Social Rights were initially understood as the rights of a pluralism of instituted associations; and transformed to the rights of distributive justice associated with the politics of access to welfare state corporatism. More recently, they have been understood as the rights of multicultural difference; and now as the rights to complexity (Zolo), and rights to consideration of polycontextural effect vis-�- vis transnational corporations (Teubner). Social rights are no longer subject positions versus political bodies, but also against social institutions, in particular, vis-�-vis centers of economic power.


Traces Of The Stillborn? , Richard Weiner Mar 2012

Traces Of The Stillborn? , Richard Weiner

Richard R Weiner

The architect Daniel Libeskind has written a noted lecture, "Traces of the Unborn." We might add, "Traces of the Stillborn." There is a tendency in historical institutionalism (HI) to concentrate on the retrieval of traces of paths taken rather than (1) to consider the processes involved in the selection of paths; and (2) to reflect upon the conditions of institutional emergence and sedimentation of paths, whether taken or untaken. Contrary to the path-dependency obsessed historical institutionalism of a Paul Pierson, this paper stresses the significance of historical case studies of institutional emergence in the earlier 20th century and their diremptive ...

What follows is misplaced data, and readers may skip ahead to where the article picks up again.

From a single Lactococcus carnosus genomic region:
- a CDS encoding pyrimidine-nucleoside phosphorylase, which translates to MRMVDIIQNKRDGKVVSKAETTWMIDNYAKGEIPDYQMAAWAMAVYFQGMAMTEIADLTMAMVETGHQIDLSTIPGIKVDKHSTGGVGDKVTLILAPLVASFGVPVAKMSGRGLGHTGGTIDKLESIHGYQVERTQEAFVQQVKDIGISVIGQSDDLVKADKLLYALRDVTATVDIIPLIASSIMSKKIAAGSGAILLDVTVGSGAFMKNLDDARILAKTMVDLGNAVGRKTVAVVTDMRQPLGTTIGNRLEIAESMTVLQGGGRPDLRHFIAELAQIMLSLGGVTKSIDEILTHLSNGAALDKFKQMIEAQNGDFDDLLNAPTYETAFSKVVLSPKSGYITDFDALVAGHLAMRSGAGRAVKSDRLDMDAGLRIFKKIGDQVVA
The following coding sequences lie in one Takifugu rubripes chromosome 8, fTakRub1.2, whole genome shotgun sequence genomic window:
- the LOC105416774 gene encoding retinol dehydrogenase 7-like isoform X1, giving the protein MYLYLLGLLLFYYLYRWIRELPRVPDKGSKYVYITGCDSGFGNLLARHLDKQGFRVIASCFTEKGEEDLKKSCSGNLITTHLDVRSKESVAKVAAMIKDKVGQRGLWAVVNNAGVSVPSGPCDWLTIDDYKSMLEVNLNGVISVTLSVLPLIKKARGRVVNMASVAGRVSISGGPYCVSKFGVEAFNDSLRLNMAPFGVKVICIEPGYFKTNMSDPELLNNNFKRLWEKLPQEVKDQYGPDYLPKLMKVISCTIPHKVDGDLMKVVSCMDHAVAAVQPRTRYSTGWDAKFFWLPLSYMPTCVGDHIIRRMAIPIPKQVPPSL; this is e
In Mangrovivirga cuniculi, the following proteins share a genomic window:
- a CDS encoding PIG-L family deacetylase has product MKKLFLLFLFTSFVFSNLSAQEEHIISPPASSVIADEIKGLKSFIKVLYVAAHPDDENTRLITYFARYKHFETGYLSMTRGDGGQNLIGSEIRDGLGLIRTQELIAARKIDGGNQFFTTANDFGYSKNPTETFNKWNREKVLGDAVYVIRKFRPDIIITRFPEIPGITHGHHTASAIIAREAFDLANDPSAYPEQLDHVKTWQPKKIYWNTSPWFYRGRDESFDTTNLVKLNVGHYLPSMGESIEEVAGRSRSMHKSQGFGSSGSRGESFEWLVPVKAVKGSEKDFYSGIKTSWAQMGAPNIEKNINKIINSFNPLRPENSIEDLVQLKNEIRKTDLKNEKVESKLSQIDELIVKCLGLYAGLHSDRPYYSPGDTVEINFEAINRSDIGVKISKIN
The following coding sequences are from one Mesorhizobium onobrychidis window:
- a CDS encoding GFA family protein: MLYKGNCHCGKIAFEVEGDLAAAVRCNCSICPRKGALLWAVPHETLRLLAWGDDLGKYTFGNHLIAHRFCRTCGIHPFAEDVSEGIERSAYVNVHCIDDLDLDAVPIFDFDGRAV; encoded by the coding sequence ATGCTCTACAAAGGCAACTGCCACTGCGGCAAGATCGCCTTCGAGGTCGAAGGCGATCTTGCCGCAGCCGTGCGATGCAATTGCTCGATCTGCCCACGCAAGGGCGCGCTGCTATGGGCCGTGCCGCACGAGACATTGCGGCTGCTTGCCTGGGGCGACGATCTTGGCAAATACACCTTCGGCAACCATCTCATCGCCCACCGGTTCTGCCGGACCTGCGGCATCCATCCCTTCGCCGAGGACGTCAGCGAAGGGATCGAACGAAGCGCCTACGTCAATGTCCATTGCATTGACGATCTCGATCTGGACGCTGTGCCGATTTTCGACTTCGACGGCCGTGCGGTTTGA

Piacular Subjectivity And Contested Narrative In The Imre Nagy Memorials, Karl Benziger, Richard Weiner Mar 2012

Piacular Subjectivity And Contested Narrative In The Imre Nagy Memorials, Karl Benziger, Richard Weiner

Richard R Weiner

The funeral of Imre Nagy on June 16, 1989 can be seen as a critical moment in the Hungarian transition to a democratic republic as it explicitly undermined the moral and political authority of the communist government then in power. This Nagy memorial signified a longing for a national identity tied to the spirit of republicanism that had been thwarted in 1956 and had roots going back to 1848. The unity of purpose displayed by the Hungarian people at the funeral brings to mind Emile Durkheim_s analysis of piaculum and the conscience collective. This is what the sociologist, Robert Bellah ...


The Politics Of Hate, Robert Tsai Dec 2011

The Politics Of Hate, Robert Tsai

Robert L Tsai

This is a special issue dedicated to the topic of hate and political discourse. Collectively, the peer-reviewed articles in this volume are concerned with the political aspects of hatred, i.e., psychology, motivations, organization, tactics, and ends. The articles approach the problem from a variety of disciplines, including anthropology, history, law, literature, philosophy, political science, psychology, and sociology. Among the subjects analyzed: group hatred as a heritable trait; hate as an irrational system of thought; Italian fascism's construction of the Communist other; the rise of the English Defence League and its anti-Islam activities; the persistent myth of blood libel ...